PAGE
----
“Nolly,” commissioned by commercial broadcaster ITV, looks at the reign and fall from grace of TV legend Noele Gordon, who was a mainstay on long-running ITV soap opera “Crossroads” for 18 years until she was unceremoniously fired.
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“What’s extraordinary is that this woman was at the absolute peak of the powers — and this was the biggest show in the country — and she was fired without any kind of explanation, and without any kind of right to respond,” Shindler told Variety.
“In a post-#MeToo world, it’s fantastic to look at the theories and to examine what she [went through] at the time, and the way that she was treated, and how that was acceptable,” the producer continued.
The three-part drama will be written by Davies, and produced by Shindler’s new production company Quay Street Productions, which is backed by ITV Studios. The project is the first for Shindler’s new outfit, which was formed earlier this year following her 2020 exit from Studiocanal-backed RED Production Company.
On the surface, “Nolly” appears to be a very specific British story. Known as the Queen of the Midlands, Gordon had a reputation as a tough and haughty actor who would sweep into rehearsals from a Rolls Royce, but she was beloved by cast and crew. Her sacking from “Crossroads” in 1981 sparked a public outcry that created such pressure on the writing team that an alternative ending had to be written for her character, Meg Mortimer.
“One of my very first jobs in TV was a trial script for ‘Crossroads,’ and I’ve wanted to write the story of behind the scenes on that show for 40 years,” said Davies. “At last, the truth can be told!”
Bonham Carter’s turn as Gordon marks something of a return to British broadcasting for the Oscar-nominated actor, who last appeared in a recurring role on terrestrial television in 2016 with the BBC’s “Love, Nina.” More recently, she starred as Princess Margaret in Netflix’s “The Crown.” She also has a guest role in the forthcoming U.K. adaptation of “Call My Agent” on Amazon Prime Video.
“She’s someone who can inhabit a really extraordinary, interesting, strong, eccentric kind of dynamic woman,” said Shindler of the actor. “It needed to be someone who was iconic in her own right, because Noele Gordon was so iconic at the time. And it needed to be someone who has a sense of humour, which [Bonham Carter] clearly has.”
Bonham Carter admitted she hadn’t previously heard of Gordon prior to receiving Davies’ script, but was drawn to her public struggle as a woman battling sexism in the industry.
“Noele Gordon was a fascinating, complex, brilliant and gutsy woman — none of which I knew before I read Russell T Davies’ script,” said Bonham Carter. “I’m so thrilled to help tell Nolly’s long overdue and largely forgotten story. Russell’s screenplay is a work of brilliance and I hope I’ll do him and Nolly justice. I can’t wait to start.”
The show is directed by Peter Hoar (“It’s A Sin”) while Karen Lewis (“Happy Valley”) is producing. The series is produced in association with, and distributed by, ITV Studios. Production will begin in 2022.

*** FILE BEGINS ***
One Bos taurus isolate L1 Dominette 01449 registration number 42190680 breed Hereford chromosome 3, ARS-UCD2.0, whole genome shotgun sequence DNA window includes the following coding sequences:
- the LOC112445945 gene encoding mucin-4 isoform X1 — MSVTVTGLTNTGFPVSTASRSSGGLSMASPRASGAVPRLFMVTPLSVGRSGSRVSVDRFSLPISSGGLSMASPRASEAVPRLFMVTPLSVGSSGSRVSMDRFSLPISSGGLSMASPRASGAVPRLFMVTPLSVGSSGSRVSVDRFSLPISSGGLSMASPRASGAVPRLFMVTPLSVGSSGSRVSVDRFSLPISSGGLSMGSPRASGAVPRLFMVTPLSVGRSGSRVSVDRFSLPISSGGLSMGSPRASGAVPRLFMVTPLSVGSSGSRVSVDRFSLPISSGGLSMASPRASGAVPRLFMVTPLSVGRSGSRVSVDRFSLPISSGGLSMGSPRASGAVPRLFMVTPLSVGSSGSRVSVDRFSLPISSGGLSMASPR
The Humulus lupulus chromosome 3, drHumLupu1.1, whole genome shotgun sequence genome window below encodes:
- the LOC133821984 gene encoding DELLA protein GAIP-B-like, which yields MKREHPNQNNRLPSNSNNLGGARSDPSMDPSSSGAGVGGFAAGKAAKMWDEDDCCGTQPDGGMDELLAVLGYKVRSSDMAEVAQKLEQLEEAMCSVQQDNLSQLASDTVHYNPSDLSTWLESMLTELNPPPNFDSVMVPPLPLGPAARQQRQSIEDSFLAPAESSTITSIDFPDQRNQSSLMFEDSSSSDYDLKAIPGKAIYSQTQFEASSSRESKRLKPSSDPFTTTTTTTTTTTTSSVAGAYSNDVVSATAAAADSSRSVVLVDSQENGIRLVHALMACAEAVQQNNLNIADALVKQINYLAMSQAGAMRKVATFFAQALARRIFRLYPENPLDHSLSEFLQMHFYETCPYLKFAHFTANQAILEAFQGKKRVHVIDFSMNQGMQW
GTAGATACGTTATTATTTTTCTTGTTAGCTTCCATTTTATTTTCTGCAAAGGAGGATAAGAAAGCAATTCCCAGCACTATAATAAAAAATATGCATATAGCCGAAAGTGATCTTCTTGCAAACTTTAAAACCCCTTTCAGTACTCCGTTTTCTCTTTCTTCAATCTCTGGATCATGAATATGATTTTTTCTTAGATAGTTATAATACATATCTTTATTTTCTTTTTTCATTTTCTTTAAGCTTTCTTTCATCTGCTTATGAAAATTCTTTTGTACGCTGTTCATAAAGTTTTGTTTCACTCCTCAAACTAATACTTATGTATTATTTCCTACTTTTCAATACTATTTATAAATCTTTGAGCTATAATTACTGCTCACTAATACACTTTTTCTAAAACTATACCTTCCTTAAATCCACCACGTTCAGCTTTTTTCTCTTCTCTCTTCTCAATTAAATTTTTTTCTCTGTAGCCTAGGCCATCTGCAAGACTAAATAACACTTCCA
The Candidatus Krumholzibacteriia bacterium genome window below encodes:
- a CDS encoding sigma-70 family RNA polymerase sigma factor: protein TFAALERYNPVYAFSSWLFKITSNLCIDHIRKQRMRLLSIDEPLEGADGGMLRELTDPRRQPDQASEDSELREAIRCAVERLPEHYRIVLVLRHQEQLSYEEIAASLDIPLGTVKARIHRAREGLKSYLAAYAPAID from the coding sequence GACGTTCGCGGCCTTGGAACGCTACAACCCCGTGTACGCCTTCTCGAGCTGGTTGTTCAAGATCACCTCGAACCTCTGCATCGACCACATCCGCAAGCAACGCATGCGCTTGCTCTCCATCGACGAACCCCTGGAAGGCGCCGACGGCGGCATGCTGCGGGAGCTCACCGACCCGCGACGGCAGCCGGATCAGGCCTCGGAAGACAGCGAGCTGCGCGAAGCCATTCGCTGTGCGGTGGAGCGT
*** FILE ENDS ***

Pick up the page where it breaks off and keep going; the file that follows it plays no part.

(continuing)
Debut project for Shindler’s Quay Street Productions
“Nolly” marks the latest collaboration in a long-standing relationship between Davies and Shindler, who teamed up on “It’s a Sin,” “Years and Years,” “Cucumber,” “Banana” and “Queer as Folk.”
“We’re in contact all the time and we always talk about ideas, and [I ask,] ‘What do you want to write?'” said Shindler. “He mentioned [‘Nolly’] to me a while ago, actually, but I didn’t know that it was so present in his mind until he said, ‘This is what I want to do next.’ And then it was just a no brainer for me.”
The Manchester-based executive, who is one of Britain’s pre-eminent producers, says her move from RED — a company she founded in 1998 and built up with shows like “Queer as Folk” and “Happy Valley” — came from a need for change after being at one company “for a long time.”
“It was time for me to move on to something different,” said Shindler, who is still finishing off a number of RED-produced projects, including author and screenwriter Harlan Coben’s “Stay Close” for Netflix and Danny Brocklehurst’s “No Return” for ITV.
At Quay Street, Shindler is passionate about discovering new voices in drama, and is discussing projects with both streamers and broadcasters.
“I’ve been working with a lot of interesting writers over the last year who I hadn’t worked with before, and also some of the people who I had worked for,” she said. “[I’ve been] looking to new projects and what they really want to make. For me, what’s important is [asking,] ‘What is the writer passionate about? What do they really want to make or put on screen?’ And then, can I make that really entertaining and sellable?”
While Shindler, who counts gritty crime drama “Happy Valley” among her best known works, is not involved in writer Sally Wainwright’s third season of the cop show (produced by BBC Studios’ Lookout Point rather than RED following a parting of ways between Shindler and Wainwright), the executive says she “can’t wait to watch it.”
“I’m really looking forward to it, as a viewer,” said Shindler. “It’s a fantastic story.”
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